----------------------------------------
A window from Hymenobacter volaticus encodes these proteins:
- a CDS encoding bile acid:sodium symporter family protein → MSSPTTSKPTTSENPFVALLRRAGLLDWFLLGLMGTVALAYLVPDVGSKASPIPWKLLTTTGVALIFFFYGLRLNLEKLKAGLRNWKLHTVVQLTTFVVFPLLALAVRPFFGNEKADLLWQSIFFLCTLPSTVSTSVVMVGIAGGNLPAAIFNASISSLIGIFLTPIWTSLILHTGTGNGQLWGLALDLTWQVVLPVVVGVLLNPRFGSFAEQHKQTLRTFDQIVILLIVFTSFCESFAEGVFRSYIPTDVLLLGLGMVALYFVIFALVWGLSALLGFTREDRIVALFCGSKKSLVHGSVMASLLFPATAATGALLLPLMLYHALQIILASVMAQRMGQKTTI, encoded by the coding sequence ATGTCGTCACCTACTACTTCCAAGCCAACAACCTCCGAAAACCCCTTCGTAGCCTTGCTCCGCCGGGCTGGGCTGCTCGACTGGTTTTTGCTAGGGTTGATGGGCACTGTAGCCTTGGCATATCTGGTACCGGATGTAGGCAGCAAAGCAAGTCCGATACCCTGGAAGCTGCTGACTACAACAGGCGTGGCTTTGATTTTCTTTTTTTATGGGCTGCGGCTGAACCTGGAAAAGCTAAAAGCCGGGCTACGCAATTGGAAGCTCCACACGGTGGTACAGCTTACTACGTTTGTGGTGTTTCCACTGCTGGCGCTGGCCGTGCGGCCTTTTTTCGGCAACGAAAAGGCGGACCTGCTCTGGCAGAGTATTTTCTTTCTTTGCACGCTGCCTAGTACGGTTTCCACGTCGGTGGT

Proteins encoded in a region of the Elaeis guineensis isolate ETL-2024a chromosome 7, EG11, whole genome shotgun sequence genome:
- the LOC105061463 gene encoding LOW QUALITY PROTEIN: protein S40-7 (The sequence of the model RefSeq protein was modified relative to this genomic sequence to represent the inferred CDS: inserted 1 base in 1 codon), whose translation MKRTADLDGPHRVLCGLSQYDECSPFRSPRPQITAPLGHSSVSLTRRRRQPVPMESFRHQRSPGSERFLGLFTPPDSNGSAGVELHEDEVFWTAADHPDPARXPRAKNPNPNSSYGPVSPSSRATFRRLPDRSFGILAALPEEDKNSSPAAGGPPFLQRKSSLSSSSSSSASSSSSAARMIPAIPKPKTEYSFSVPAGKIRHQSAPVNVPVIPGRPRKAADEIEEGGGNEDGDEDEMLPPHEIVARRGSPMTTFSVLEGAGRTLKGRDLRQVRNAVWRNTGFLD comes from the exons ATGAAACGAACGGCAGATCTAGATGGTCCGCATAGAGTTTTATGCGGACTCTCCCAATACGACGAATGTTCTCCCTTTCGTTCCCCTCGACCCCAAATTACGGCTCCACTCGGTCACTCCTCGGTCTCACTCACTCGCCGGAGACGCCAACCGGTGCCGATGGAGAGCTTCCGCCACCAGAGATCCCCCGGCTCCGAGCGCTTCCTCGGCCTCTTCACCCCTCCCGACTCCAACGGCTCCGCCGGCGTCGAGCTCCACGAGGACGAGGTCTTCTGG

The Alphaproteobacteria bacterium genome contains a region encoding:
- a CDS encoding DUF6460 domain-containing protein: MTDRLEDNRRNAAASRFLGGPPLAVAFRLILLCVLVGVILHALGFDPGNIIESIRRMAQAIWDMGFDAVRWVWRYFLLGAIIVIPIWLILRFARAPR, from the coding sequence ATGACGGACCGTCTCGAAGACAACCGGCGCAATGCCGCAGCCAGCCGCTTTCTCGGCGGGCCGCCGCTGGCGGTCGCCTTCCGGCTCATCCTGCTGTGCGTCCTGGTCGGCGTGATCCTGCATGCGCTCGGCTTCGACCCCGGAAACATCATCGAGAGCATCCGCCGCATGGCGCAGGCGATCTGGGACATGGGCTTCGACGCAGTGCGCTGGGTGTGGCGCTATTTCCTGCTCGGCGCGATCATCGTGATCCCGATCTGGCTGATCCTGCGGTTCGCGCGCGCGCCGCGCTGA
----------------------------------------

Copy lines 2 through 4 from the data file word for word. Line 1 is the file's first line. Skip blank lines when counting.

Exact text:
- a CDS encoding bile acid:sodium symporter family protein → MSSPTTSKPTTSENPFVALLRRAGLLDWFLLGLMGTVALAYLVPDVGSKASPIPWKLLTTTGVALIFFFYGLRLNLEKLKAGLRNWKLHTVVQLTTFVVFPLLALAVRPFFGNEKADLLWQSIFFLCTLPSTVSTSVVMVGIAGGNLPAAIFNASISSLIGIFLTPIWTSLILHTGTGNGQLWGLALDLTWQVVLPVVVGVLLNPRFGSFAEQHKQTLRTFDQIVILLIVFTSFCESFAEGVFRSYIPTDVLLLGLGMVALYFVIFALVWGLSALLGFTREDRIVALFCGSKKSLVHGSVMASLLFPATAATGALLLPLMLYHALQIILASVMAQRMGQKTTI, encoded by the coding sequence ATGTCGTCACCTACTACTTCCAAGCCAACAACCTCCGAAAACCCCTTCGTAGCCTTGCTCCGCCGGGCTGGGCTGCTCGACTGGTTTTTGCTAGGGTTGATGGGCACTGTAGCCTTGGCATATCTGGTACCGGATGTAGGCAGCAAAGCAAGTCCGATACCCTGGAAGCTGCTGACTACAACAGGCGTGGCTTTGATTTTCTTTTTTTATGGGCTGCGGCTGAACCTGGAAAAGCTAAAAGCCGGGCTACGCAATTGGAAGCTCCACACGGTGGTACAGCTTACTACGTTTGTGGTGTTTCCACTGCTGGCGCTGGCCGTGCGGCCTTTTTTCGGCAACGAAAAGGCGGACCTGCTCTGGCAGAGTATTTTCTTTCTTTGCACGCTGCCTAGTACGGTTTCCACGTCGGTGGT

Proteins encoded in a region of the Elaeis guineensis isolate ETL-2024a chromosome 7, EG11, whole genome shotgun sequence genome:
- the LOC105061463 gene encoding LOW QUALITY PROTEIN: protein S40-7 (The sequence of the model RefSeq protein was modified relative to this genomic sequence to represent the inferred CDS: inserted 1 base in 1 codon), whose translation MKRTADLDGPHRVLCGLSQYDECSPFRSPRPQITAPLGHSSVSLTRRRRQPVPMESFRHQRSPGSERFLGLFTPPDSNGSAGVELHEDEVFWTAADHPDPARXPRAKNPNPNSSYGPVSPSSRATFRRLPDRSFGILAALPEEDKNSSPAAGGPPFLQRKSSLSSSSSSSASSSSSAARMIPAIPKPKTEYSFSVPAGKIRHQSAPVNVPVIPGRPRKAADEIEEGGGNEDGDEDEMLPPHEIVARRGSPMTTFSVLEGAGRTLKGRDLRQVRNAVWRNTGFLD comes from the exons ATGAAACGAACGGCAGATCTAGATGGTCCGCATAGAGTTTTATGCGGACTCTCCCAATACGACGAATGTTCTCCCTTTCGTTCCCCTCGACCCCAAATTACGGCTCCACTCGGTCACTCCTCGGTCTCACTCACTCGCCGGAGACGCCAACCGGTGCCGATGGAGAGCTTCCGCCACCAGAGATCCCCCGGCTCCGAGCGCTTCCTCGGCCTCTTCACCCCTCCCGACTCCAACGGCTCCGCCGGCGTCGAGCTCCACGAGGACGAGGTCTTCTGG